Those of you over 30 will remember James Carville’s message to the Clinton campaign in 1992: "It’s about the economy, stupid."
Well, trying cases is about persuading jurors to your client’s point of view. Sure, you must prove-each-element-of-your-cause-of-action-by-a-preponderance-of-the-evidence, but you must do so in a way that keeps the jury engaged, that motivates them to act favorably to your client.
Maxwell Kennerly, one of my favorite bloggers, has written a great post on this subject. He explains that a trial lawyer must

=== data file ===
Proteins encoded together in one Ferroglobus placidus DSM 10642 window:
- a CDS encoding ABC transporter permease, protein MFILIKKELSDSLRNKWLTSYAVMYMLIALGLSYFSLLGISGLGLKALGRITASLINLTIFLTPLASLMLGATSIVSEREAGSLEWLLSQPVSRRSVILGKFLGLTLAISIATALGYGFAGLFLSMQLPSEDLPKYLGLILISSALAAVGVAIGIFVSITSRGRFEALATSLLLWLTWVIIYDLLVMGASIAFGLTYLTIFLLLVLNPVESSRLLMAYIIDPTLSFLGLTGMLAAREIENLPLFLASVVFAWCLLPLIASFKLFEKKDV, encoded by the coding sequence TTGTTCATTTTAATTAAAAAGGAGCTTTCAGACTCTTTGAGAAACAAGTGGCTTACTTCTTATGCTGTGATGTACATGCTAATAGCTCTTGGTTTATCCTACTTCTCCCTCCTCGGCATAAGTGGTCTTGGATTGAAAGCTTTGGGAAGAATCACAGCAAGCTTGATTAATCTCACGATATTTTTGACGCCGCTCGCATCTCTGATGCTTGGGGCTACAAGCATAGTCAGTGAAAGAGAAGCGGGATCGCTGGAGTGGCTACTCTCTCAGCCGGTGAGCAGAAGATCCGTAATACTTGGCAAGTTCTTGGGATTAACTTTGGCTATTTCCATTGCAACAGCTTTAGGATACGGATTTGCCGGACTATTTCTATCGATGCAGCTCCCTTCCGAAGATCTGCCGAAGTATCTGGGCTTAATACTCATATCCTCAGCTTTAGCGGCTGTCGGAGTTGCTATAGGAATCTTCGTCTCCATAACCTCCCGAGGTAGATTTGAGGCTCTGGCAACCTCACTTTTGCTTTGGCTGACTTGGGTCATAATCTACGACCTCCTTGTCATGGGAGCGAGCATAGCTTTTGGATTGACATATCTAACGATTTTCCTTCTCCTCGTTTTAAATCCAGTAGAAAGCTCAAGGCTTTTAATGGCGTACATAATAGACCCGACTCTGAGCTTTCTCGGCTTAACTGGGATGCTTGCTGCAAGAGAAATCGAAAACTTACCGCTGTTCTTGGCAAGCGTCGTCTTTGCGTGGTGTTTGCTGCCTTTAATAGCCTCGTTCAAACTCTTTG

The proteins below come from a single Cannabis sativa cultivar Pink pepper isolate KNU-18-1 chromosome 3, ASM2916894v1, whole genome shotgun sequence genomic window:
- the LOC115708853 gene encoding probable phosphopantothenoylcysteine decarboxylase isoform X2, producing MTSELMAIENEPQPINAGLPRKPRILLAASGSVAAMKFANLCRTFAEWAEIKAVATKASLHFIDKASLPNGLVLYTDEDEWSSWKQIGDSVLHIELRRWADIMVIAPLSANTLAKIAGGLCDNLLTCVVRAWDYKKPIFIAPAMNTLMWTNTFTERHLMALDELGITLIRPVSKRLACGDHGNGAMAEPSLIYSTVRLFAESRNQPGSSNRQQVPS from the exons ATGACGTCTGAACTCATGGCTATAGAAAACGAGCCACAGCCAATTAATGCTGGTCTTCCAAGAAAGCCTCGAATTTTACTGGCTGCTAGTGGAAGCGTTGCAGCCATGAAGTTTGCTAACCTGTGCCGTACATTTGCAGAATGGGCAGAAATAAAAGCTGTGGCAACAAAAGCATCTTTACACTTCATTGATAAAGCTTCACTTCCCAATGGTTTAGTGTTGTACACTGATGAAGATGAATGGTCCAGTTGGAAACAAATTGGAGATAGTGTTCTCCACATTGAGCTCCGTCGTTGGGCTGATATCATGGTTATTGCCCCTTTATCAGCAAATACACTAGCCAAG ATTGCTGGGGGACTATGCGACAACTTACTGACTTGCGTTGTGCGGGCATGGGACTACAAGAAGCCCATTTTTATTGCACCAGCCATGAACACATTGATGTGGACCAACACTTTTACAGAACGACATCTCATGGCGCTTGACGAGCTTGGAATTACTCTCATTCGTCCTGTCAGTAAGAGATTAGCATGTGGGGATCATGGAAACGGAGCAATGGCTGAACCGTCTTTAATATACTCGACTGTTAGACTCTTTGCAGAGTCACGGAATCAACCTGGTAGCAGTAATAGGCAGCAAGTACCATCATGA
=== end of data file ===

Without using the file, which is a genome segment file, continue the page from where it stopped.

- tell the client’s story;
- tell the client’s story coherently;
- tell the client’s story concisely;
- tell the client’s story persuasively; and,
- introduce all evidence necessary to the claim or defense in compliance with the rules of evidence;
one witness at a time.
Maxwell then shares with us a memo written by David Mamet, a television producer of The Unit and other shows, and challenges us to incorporate Marnet’s demands of his writers into our trial preparation. As Maxwell explains, this memo helps us understand that the jury, like a television audience, "must see all of the evidence necessary to the case, but if the testimony is not propelling the jury forward with a simple, straightforward purpose, then it is either superfluous or incorrectly prepared."
I learn more from Maxwell’s blog posts than I do from the typical CLE presentation. Thanks, Maxwell, for sharing your knowledge with us.